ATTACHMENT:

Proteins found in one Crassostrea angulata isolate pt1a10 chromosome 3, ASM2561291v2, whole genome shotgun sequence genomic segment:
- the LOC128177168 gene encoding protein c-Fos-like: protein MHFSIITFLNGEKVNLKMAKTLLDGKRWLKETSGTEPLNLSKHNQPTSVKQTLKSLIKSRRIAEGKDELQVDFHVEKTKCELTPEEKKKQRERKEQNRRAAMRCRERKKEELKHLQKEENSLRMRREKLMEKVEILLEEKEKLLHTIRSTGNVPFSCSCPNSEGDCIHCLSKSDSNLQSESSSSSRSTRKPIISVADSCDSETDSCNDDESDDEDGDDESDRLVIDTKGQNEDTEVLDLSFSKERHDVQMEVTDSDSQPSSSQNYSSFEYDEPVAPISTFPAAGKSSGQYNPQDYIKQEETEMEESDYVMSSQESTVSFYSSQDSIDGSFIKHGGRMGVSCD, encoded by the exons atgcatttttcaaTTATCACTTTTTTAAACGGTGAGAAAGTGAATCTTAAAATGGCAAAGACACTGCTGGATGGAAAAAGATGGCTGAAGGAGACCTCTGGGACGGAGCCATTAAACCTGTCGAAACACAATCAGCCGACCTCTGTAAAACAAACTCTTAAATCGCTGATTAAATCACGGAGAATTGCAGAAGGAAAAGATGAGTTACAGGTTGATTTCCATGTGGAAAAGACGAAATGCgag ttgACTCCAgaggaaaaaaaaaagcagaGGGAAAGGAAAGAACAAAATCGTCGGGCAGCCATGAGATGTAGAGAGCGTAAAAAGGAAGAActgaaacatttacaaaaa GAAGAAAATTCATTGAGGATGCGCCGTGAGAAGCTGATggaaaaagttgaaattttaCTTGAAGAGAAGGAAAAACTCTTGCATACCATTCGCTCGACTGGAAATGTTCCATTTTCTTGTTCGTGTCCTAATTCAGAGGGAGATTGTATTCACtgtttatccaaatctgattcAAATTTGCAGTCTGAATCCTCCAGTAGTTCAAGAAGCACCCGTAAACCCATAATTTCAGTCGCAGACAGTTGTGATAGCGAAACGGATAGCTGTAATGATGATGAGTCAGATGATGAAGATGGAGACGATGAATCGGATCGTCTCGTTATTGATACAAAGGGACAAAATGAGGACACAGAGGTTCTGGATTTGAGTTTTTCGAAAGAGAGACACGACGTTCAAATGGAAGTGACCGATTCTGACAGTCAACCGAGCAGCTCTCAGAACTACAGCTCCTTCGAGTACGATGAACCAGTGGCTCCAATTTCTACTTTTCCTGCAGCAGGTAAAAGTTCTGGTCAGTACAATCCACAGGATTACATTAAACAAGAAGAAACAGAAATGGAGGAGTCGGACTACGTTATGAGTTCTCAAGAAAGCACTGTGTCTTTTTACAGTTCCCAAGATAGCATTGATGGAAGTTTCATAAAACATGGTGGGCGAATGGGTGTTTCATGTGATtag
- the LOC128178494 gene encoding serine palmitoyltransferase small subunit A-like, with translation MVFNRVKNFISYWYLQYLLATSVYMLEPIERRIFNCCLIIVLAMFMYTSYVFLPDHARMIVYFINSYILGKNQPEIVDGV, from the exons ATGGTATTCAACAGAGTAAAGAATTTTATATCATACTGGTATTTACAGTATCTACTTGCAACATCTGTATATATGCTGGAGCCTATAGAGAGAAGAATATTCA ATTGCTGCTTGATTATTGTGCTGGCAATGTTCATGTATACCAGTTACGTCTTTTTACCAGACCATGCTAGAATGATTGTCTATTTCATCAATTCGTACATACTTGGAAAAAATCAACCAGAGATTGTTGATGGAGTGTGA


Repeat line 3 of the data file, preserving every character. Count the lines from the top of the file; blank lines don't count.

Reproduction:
- the LOC128178494 gene encoding serine palmitoyltransferase small subunit A-like, with translation MVFNRVKNFISYWYLQYLLATSVYMLEPIERRIFNCCLIIVLAMFMYTSYVFLPDHARMIVYFINSYILGKNQPEIVDGV, from the exons ATGGTATTCAACAGAGTAAAGAATTTTATATCATACTGGTATTTACAGTATCTACTTGCAACATCTGTATATATGCTGGAGCCTATAGAGAGAAGAATATTCA ATTGCTGCTTGATTATTGTGCTGGCAATGTTCATGTATACCAGTTACGTCTTTTTACCAGACCATGCTAGAATGATTGTCTATTTCATCAATTCGTACATACTTGGAAAAAATCAACCAGAGATTGTTGATGGAGTGTGA